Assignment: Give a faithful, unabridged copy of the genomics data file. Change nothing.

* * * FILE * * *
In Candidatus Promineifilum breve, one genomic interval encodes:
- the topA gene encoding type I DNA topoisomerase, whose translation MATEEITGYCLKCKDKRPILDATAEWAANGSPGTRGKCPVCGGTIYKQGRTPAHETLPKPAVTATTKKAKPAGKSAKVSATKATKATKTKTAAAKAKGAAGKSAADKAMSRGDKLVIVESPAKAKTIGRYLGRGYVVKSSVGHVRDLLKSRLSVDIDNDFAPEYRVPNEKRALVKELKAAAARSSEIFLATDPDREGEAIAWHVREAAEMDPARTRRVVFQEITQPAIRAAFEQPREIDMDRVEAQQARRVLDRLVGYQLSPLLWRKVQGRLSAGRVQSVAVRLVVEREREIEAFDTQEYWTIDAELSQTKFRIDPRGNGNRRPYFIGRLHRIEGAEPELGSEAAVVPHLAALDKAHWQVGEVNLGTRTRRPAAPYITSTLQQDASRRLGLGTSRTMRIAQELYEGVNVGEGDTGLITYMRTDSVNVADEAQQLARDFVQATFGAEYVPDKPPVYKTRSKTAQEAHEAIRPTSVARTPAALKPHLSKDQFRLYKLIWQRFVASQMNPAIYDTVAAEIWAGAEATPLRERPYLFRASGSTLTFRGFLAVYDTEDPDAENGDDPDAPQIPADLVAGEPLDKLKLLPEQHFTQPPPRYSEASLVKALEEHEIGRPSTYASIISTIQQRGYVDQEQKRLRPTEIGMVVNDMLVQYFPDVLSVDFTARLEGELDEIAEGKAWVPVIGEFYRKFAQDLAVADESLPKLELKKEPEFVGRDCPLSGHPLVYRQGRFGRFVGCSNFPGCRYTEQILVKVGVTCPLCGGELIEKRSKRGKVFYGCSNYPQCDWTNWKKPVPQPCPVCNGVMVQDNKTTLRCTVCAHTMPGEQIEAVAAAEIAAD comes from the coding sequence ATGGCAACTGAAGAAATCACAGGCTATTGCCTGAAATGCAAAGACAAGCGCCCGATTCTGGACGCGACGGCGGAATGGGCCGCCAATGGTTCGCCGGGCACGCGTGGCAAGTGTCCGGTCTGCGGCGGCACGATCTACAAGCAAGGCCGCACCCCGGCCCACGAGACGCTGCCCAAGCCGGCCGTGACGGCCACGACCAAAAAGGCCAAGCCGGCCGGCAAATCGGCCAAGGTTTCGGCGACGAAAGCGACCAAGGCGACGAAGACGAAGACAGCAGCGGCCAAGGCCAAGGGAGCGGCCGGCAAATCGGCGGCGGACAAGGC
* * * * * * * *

In Candidatus Promineifilum breve, one genomic interval encodes:
- the topA gene encoding type I DNA topoisomerase, whose translation MATEEITGYCLKCKDKRPILDATAEWAANGSPGTRGKCPVCGGTIYKQGRTPAHETLPKPAVTATTKKAKPAGKSAKVSATKATKATKTKTAAAKAKGAAGKSAADKAMSRGDKLVIVESPAKAKTIGRYLGRGYVVKSSVGHVRDLLKSRLSVDIDNDFAPEYRVPNEKRALVKELKAAAARSSEIFLATDPDREGEAIAWHVREAAEMDPARTRRVVFQEITQPAIRAAFEQPREIDMDRVEAQQARRVLDRLVGYQLSPLLWRKVQGRLSAGRVQSVAVRLVVEREREIEAFDTQEYWTIDAELSQTKFRIDPRGNGNRRPYFIGRLHRIEGAEPELGSEAAVVPHLAALDKAHWQVGEVNLGTRTRRPAAPYITSTLQQDASRRLGLGTSRTMRIAQELYEGVNVGEGDTGLITYMRTDSVNVADEAQQLARDFVQATFGAEYVPDKPPVYKTRSKTAQEAHEAIRPTSVARTPAALKPHLSKDQFRLYKLIWQRFVASQMNPAIYDTVAAEIWAGAEATPLRERPYLFRASGSTLTFRGFLAVYDTEDPDAENGDDPDAPQIPADLVAGEPLDKLKLLPEQHFTQPPPRYSEASLVKALEEHEIGRPSTYASIISTIQQRGYVDQEQKRLRPTEIGMVVNDMLVQYFPDVLSVDFTARLEGELDEIAEGKAWVPVIGEFYRKFAQDLAVADESLPKLELKKEPEFVGRDCPLSGHPLVYRQGRFGRFVGCSNFPGCRYTEQILVKVGVTCPLCGGELIEKRSKRGKVFYGCSNYPQCDWTNWKKPVPQPCPVCNGVMVQDNKTTLRCTVCAHTMPGEQIEAVAAAEIAAD comes from the coding sequence ATGGCAACTGAAGAAATCACAGGCTATTGCCTGAAATGCAAAGACAAGCGCCCGATTCTGGACGCGACGGCGGAATGGGCCGCCAATGGTTCGCCGGGCACGCGTGGCAAGTGTCCGGTCTGCGGCGGCACGATCTACAAGCAAGGCCGCACCCCGGCCCACGAGACGCTGCCCAAGCCGGCCGTGACGGCCACGACCAAAAAGGCCAAGCCGGCCGGCAAATCGGCCAAGGTTTCGGCGACGAAAGCGACCAAGGCGACGAAGACGAAGACAGCAGCGGCCAAGGCCAAGGGAGCGGCCGGCAAATCGGCGGCGGACAAGGC